UN Rights Chief calls for review of EU-Libya Migrant Interception Deal

UN Rights Chief calls for review of EU-Libya Migrant Interception Deal

Shafaq News/ The United Nations High Commissioner for Human Rights urged a review of the longstanding arrangement between the European Union and Libyan authorities tasked with intercepting migrants attempting to cross the Mediterranean Sea to Europe.

Independent rights experts and charities involved in search and rescue operations have frequently criticized the arrangement, citing alleged reckless behavior by the Libyan Coast Guard, including firing at or near migrant vessels and ramming boats to make them capsize before returning the survivors to Libya.

In the 12 months since April 2023, more than 2,400 people have died or gone missing trying to cross the Central Mediterranean Sea, with over 1,300 departing from Libya, noted High Commissioner Volker Türk.

“It is unconscionable that people in search of safety and dignity are suffering and dying in such unspeakable circumstances,” Türk said. “I remind all States of the collective responsibility under international law to save lives and prevent deaths at sea.”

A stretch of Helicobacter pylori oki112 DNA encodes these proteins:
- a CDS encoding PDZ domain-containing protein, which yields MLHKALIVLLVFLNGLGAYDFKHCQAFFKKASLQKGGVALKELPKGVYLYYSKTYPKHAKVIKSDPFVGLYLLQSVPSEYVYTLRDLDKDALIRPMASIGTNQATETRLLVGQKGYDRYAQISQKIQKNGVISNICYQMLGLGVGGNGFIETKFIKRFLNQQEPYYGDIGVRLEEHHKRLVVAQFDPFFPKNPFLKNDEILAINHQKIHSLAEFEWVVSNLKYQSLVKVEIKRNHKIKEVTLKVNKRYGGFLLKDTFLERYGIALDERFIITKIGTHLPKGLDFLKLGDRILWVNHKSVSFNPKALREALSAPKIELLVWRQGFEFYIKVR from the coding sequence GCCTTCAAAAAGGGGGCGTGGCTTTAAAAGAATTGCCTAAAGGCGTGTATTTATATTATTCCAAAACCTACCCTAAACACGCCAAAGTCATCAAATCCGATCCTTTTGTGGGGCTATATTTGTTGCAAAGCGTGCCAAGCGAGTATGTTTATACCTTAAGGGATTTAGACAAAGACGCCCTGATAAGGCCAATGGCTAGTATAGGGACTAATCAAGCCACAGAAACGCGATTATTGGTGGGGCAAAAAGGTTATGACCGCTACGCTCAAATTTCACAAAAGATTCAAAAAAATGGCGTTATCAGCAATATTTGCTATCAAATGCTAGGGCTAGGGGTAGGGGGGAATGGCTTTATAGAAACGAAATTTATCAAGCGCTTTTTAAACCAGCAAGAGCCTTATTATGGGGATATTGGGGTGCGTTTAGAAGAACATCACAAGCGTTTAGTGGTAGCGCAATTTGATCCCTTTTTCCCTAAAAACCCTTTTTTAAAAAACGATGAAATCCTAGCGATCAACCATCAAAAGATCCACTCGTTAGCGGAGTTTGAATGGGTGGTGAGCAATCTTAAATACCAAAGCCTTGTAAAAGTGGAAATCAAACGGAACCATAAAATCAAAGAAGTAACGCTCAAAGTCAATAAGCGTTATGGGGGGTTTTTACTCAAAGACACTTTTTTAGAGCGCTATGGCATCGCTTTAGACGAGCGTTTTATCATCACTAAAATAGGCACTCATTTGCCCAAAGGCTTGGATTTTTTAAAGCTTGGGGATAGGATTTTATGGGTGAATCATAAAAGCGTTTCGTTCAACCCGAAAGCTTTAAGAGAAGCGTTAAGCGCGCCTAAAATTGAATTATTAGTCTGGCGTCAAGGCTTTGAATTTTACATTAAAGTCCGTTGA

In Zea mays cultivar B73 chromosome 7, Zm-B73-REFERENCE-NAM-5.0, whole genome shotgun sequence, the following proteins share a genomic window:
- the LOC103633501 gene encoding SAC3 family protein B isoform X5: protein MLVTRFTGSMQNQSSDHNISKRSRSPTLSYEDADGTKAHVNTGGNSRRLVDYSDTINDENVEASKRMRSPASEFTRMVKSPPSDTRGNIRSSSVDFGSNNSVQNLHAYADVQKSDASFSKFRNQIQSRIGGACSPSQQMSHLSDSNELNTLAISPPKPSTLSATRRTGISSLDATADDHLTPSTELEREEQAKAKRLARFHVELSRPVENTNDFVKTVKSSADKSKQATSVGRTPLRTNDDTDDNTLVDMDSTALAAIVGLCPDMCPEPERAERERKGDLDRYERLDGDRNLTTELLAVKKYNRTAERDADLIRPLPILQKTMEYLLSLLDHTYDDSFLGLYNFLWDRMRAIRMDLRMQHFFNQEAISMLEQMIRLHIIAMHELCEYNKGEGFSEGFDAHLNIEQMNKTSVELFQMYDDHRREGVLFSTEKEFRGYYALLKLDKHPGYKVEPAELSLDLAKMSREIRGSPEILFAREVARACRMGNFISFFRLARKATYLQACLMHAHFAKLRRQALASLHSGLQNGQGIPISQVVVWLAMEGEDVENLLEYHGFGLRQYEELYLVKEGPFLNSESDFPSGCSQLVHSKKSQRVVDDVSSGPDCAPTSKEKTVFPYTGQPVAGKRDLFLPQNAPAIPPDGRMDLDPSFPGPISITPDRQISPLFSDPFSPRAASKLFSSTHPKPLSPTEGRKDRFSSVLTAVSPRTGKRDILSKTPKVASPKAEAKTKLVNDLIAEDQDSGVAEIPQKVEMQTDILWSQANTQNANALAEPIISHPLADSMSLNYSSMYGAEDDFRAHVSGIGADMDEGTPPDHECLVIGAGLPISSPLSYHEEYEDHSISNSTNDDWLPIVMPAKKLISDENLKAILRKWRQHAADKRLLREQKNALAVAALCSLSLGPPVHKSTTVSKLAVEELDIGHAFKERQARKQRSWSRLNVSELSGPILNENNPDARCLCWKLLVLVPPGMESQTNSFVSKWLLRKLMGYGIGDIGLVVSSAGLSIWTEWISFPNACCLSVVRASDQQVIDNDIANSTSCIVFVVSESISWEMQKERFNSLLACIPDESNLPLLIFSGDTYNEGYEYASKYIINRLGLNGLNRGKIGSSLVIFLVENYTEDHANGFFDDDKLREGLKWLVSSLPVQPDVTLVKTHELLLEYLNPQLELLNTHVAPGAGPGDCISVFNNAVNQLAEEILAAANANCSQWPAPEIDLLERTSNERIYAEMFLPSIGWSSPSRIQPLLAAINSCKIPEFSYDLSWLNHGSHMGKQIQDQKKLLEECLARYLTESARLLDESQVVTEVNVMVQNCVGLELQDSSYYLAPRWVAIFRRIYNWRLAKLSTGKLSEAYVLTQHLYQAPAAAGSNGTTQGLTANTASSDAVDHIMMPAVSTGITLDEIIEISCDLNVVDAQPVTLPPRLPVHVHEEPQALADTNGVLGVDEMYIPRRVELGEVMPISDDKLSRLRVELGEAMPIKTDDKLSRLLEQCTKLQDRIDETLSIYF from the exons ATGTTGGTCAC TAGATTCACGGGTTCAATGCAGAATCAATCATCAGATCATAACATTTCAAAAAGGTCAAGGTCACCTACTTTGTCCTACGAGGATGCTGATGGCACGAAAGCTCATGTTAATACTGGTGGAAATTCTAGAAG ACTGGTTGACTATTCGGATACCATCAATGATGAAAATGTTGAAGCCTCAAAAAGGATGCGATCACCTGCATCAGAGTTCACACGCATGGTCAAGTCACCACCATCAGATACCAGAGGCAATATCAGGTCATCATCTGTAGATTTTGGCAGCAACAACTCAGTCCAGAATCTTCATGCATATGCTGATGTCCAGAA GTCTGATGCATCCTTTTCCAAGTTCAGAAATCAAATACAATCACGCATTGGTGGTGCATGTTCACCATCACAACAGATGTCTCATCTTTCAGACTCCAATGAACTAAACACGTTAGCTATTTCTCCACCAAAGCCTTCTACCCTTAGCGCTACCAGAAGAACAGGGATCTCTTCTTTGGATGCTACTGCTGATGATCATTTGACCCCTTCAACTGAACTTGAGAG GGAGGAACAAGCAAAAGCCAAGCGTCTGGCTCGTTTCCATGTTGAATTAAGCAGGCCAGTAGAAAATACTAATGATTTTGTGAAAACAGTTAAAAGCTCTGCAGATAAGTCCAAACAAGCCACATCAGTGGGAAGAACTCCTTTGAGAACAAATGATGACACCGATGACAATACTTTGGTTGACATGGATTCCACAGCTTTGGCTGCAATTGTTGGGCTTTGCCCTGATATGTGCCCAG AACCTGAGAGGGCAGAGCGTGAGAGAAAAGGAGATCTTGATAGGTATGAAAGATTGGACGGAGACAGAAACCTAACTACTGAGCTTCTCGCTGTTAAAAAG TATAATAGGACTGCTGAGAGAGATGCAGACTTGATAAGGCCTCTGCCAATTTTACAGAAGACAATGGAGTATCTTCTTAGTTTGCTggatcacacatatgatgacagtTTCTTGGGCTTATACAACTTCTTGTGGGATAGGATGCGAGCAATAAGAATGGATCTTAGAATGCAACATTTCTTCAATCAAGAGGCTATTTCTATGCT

Türk also called for action to address the deaths of many migrants and refugees heading to Libya via the Sahara Desert. New UN estimates suggest that twice as many migrants likely die trying to cross the sands than in the Mediterranean Sea.

The “volatile security situation” has also prevented UN rights monitors from fully accessing southern and eastern parts of the country, Türk added. Investigators were also refused access to detention facilities and other locations across Libya.

Highlighting a spike in arbitrary arrests, detentions, enforced disappearances, and detention-related violations inside Libya, Türk expressed concern about the continued targeting of political opponents and dissenting voices.

“While the figure is likely to be higher and arrests continue, we have verified at least 60 cases of arbitrary detention of individuals who peacefully were exercising their right to express political views. In some cases, detention was followed by extra-judicial killing,” Türk said, insisting that the ongoing lack of accountability for violations and abuses committed in 2011 “remains one of the serious obstacles to reconciliation today and serves as a driver of conflict.”

Less than a year since Storm Daniel caused catastrophic flooding in the coastal city of Derna, killing thousands, Türk maintained that the country remains “plagued by deep insecurity,” while ordinary Libyans endure “economic hardship coupled with political exclusion.”

Remedying the situation is possible, the UN human rights chief insisted, calling for a “rights-based, people-centered” transitional justice and reconciliation process, a sustainable political settlement, the restoration of the rule of law—including accountability for human rights violations—and unified, legitimate institutions.

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